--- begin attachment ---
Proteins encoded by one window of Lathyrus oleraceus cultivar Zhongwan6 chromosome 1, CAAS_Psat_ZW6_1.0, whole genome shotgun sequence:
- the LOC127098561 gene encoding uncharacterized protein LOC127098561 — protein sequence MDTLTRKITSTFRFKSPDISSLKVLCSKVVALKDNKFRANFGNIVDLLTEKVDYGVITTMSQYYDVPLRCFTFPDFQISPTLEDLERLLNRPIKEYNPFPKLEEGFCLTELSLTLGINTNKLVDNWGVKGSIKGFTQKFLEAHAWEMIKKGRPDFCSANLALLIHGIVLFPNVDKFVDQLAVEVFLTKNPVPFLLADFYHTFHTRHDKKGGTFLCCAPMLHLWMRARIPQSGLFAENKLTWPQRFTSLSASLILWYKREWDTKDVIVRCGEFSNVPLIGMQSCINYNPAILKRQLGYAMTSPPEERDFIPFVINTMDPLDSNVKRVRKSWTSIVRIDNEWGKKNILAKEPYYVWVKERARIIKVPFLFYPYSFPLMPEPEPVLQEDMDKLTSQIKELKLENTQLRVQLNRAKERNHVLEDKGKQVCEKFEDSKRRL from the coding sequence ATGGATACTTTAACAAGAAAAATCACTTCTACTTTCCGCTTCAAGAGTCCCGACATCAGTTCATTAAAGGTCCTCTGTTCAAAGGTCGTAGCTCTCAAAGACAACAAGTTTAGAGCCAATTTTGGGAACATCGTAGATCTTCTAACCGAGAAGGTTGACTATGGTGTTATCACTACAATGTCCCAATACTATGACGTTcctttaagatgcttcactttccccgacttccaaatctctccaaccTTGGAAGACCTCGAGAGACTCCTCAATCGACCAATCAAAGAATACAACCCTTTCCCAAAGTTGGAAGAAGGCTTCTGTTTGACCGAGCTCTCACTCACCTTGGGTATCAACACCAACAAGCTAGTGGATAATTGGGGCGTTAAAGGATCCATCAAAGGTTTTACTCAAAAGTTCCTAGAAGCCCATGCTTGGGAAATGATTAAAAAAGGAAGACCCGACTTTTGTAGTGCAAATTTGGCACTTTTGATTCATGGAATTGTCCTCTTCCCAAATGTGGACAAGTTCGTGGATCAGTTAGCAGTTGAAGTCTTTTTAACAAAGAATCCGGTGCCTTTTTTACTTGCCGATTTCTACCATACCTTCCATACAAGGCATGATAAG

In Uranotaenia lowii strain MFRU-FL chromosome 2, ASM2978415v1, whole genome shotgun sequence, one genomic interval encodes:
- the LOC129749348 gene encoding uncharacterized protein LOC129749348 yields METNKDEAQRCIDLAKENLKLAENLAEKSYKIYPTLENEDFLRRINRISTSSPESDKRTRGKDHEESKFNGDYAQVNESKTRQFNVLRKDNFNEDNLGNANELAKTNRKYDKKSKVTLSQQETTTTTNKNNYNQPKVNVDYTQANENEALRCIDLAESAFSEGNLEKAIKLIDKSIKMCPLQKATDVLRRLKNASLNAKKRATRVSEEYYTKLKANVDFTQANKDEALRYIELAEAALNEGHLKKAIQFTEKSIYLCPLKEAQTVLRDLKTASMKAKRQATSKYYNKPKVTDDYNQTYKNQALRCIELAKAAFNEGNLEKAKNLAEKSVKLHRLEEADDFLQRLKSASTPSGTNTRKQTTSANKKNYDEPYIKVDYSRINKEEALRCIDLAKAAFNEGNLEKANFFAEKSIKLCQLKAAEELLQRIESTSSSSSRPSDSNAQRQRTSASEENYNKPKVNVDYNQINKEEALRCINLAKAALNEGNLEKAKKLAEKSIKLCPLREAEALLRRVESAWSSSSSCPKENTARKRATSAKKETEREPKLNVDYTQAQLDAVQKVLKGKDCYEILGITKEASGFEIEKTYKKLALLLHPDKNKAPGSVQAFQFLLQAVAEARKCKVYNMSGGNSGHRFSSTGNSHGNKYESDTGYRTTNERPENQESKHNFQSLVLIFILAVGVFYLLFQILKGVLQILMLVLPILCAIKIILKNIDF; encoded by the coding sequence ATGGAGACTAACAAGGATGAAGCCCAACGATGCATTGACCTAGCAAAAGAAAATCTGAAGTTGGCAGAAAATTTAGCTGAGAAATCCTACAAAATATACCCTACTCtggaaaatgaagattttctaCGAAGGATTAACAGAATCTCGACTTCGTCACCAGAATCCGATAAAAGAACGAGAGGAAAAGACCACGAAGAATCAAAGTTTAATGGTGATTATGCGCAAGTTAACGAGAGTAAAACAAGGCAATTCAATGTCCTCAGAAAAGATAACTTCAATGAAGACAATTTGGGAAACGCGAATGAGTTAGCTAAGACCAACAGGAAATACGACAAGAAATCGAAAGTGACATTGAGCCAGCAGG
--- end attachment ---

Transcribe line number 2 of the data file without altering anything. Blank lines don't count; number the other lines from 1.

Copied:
- the LOC127098561 gene encoding uncharacterized protein LOC127098561 — protein sequence MDTLTRKITSTFRFKSPDISSLKVLCSKVVALKDNKFRANFGNIVDLLTEKVDYGVITTMSQYYDVPLRCFTFPDFQISPTLEDLERLLNRPIKEYNPFPKLEEGFCLTELSLTLGINTNKLVDNWGVKGSIKGFTQKFLEAHAWEMIKKGRPDFCSANLALLIHGIVLFPNVDKFVDQLAVEVFLTKNPVPFLLADFYHTFHTRHDKKGGTFLCCAPMLHLWMRARIPQSGLFAENKLTWPQRFTSLSASLILWYKREWDTKDVIVRCGEFSNVPLIGMQSCINYNPAILKRQLGYAMTSPPEERDFIPFVINTMDPLDSNVKRVRKSWTSIVRIDNEWGKKNILAKEPYYVWVKERARIIKVPFLFYPYSFPLMPEPEPVLQEDMDKLTSQIKELKLENTQLRVQLNRAKERNHVLEDKGKQVCEKFEDSKRRL from the coding sequence ATGGATACTTTAACAAGAAAAATCACTTCTACTTTCCGCTTCAAGAGTCCCGACATCAGTTCATTAAAGGTCCTCTGTTCAAAGGTCGTAGCTCTCAAAGACAACAAGTTTAGAGCCAATTTTGGGAACATCGTAGATCTTCTAACCGAGAAGGTTGACTATGGTGTTATCACTACAATGTCCCAATACTATGACGTTcctttaagatgcttcactttccccgacttccaaatctctccaaccTTGGAAGACCTCGAGAGACTCCTCAATCGACCAATCAAAGAATACAACCCTTTCCCAAAGTTGGAAGAAGGCTTCTGTTTGACCGAGCTCTCACTCACCTTGGGTATCAACACCAACAAGCTAGTGGATAATTGGGGCGTTAAAGGATCCATCAAAGGTTTTACTCAAAAGTTCCTAGAAGCCCATGCTTGGGAAATGATTAAAAAAGGAAGACCCGACTTTTGTAGTGCAAATTTGGCACTTTTGATTCATGGAATTGTCCTCTTCCCAAATGTGGACAAGTTCGTGGATCAGTTAGCAGTTGAAGTCTTTTTAACAAAGAATCCGGTGCCTTTTTTACTTGCCGATTTCTACCATACCTTCCATACAAGGCATGATAAG